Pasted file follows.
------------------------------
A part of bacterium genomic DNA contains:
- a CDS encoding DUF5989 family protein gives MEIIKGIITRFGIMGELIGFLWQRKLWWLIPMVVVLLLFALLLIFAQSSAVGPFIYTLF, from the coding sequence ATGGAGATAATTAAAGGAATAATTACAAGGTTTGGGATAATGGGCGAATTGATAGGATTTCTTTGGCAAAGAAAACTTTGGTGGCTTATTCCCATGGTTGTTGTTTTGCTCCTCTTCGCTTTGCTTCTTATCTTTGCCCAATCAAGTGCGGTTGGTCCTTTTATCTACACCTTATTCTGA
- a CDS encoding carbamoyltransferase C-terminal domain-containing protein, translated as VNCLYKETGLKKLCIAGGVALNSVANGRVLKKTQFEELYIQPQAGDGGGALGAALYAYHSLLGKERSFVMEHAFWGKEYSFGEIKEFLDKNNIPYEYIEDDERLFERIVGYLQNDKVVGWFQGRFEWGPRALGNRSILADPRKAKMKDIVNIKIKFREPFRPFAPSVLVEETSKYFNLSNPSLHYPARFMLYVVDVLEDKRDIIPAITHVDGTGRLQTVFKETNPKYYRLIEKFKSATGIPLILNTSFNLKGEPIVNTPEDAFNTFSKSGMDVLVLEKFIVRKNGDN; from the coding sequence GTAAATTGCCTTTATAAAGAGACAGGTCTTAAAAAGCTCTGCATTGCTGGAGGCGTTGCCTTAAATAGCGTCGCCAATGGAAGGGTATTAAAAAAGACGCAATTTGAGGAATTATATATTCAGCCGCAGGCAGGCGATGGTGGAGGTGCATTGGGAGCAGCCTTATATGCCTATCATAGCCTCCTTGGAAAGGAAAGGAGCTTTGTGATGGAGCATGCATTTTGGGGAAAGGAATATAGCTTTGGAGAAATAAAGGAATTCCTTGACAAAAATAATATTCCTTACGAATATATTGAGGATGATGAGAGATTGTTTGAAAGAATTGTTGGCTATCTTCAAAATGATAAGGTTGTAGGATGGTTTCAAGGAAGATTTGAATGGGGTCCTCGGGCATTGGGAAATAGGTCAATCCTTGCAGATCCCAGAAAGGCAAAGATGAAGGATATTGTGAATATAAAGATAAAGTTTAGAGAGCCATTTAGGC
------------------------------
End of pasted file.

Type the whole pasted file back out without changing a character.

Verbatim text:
A part of bacterium genomic DNA contains:
- a CDS encoding DUF5989 family protein gives MEIIKGIITRFGIMGELIGFLWQRKLWWLIPMVVVLLLFALLLIFAQSSAVGPFIYTLF, from the coding sequence ATGGAGATAATTAAAGGAATAATTACAAGGTTTGGGATAATGGGCGAATTGATAGGATTTCTTTGGCAAAGAAAACTTTGGTGGCTTATTCCCATGGTTGTTGTTTTGCTCCTCTTCGCTTTGCTTCTTATCTTTGCCCAATCAAGTGCGGTTGGTCCTTTTATCTACACCTTATTCTGA
- a CDS encoding carbamoyltransferase C-terminal domain-containing protein, translated as VNCLYKETGLKKLCIAGGVALNSVANGRVLKKTQFEELYIQPQAGDGGGALGAALYAYHSLLGKERSFVMEHAFWGKEYSFGEIKEFLDKNNIPYEYIEDDERLFERIVGYLQNDKVVGWFQGRFEWGPRALGNRSILADPRKAKMKDIVNIKIKFREPFRPFAPSVLVEETSKYFNLSNPSLHYPARFMLYVVDVLEDKRDIIPAITHVDGTGRLQTVFKETNPKYYRLIEKFKSATGIPLILNTSFNLKGEPIVNTPEDAFNTFSKSGMDVLVLEKFIVRKNGDN; from the coding sequence GTAAATTGCCTTTATAAAGAGACAGGTCTTAAAAAGCTCTGCATTGCTGGAGGCGTTGCCTTAAATAGCGTCGCCAATGGAAGGGTATTAAAAAAGACGCAATTTGAGGAATTATATATTCAGCCGCAGGCAGGCGATGGTGGAGGTGCATTGGGAGCAGCCTTATATGCCTATCATAGCCTCCTTGGAAAGGAAAGGAGCTTTGTGATGGAGCATGCATTTTGGGGAAAGGAATATAGCTTTGGAGAAATAAAGGAATTCCTTGACAAAAATAATATTCCTTACGAATATATTGAGGATGATGAGAGATTGTTTGAAAGAATTGTTGGCTATCTTCAAAATGATAAGGTTGTAGGATGGTTTCAAGGAAGATTTGAATGGGGTCCTCGGGCATTGGGAAATAGGTCAATCCTTGCAGATCCCAGAAAGGCAAAGATGAAGGATATTGTGAATATAAAGATAAAGTTTAGAGAGCCATTTAGGC